E-scooters will present a “genuine threat” to blind and partially-sighted people when they are legalised on Britain’s roads from Saturday, it has been claimed.
Eleanor Southwood, who chairs the Royal National Institute of Blind People, told MPs on the Commons Select Committee that guidelines being introduced are not enough to ensure safety.
Regulations enabling trials of rental e-scooters will come into force on Saturday, and the first schemes are expected to be launched next week.
These are being held for 12 months to assess whether the devices reduce motor traffic and what impact they have on the safety of users and those around them.
Ms Southwood said: “The contribution of e-scooters to modal shift and active travel is not very clear.
“I think, from our perspective, it’s really clear that even with all of the safeguards, we do consider e-scooters to be a real and genuine threat to the ability of blind and partially-sighted people to move around independently and safely.”
Dr Rachel Lee, policy and research manager at charity Living Streets, told the committee: “We have serious concerns at the safety of e-scooters for pedestrians.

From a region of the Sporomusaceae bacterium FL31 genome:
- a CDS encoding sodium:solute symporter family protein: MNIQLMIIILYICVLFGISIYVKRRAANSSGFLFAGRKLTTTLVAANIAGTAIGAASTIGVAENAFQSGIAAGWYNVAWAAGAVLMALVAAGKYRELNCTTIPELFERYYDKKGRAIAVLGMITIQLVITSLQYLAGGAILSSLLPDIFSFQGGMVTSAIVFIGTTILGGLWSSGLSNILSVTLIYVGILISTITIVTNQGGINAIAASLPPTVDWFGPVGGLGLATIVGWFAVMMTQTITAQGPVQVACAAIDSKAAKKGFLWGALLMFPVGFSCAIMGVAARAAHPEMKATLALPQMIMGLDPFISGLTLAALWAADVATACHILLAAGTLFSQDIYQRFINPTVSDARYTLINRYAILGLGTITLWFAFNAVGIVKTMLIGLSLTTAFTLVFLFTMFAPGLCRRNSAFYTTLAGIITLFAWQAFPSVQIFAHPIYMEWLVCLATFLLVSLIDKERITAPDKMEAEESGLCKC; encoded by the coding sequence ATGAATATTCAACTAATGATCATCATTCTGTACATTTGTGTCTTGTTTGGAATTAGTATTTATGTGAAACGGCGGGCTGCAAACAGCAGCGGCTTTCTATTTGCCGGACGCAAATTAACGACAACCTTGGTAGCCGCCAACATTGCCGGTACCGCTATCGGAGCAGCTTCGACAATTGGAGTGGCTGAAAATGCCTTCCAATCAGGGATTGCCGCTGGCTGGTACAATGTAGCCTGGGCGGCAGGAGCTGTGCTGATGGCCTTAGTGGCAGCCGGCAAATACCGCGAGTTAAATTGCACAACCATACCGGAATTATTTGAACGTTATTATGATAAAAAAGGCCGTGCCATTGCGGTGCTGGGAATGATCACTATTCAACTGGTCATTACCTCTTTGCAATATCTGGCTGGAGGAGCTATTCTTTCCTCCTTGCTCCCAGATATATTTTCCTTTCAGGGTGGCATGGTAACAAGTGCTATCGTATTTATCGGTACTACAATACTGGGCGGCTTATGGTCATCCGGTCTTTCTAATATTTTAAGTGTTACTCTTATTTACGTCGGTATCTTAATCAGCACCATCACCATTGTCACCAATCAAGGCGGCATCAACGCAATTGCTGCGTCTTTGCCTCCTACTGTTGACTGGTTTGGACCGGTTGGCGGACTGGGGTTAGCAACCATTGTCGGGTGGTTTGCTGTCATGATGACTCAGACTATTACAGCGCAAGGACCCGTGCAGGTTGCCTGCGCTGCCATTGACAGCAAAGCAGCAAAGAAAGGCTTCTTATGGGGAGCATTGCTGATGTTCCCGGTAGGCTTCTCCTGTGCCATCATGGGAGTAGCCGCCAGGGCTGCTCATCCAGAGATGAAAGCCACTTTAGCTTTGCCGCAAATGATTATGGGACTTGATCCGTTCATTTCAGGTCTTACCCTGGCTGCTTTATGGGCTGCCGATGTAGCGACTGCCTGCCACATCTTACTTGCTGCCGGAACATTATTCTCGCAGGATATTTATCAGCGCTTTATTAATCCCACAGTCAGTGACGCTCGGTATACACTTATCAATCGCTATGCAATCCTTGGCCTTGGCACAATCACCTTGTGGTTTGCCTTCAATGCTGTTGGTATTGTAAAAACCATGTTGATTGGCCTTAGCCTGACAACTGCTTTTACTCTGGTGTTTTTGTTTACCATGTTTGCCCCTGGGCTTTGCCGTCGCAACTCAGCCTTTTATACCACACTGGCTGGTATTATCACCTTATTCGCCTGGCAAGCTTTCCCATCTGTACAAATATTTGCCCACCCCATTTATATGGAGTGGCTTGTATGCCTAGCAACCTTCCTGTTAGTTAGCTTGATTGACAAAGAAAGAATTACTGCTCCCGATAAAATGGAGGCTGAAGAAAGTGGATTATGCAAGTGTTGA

“They could be useful in a future testable system but … our infrastructure currently is not up to that job. I would want to see the infrastructure improved to a level of the Netherlands, France and other places where they have good cycle safety, segregated routes and so on.
“Then you could clearly see where these e-scooters would go. At the moment I just fear that people who are using these for the first time are getting scared on our busy roads and then jumping up on the pavement.
“Before you know it, someone who’s vulnerable, elderly, maybe can’t see, or even children, are being knocked over by someone going at quite a speed.
“Here, we’ve got vehicles capable of 15mph so it’s a big unknown and we need information, but it’s quite a risk as well,” she added.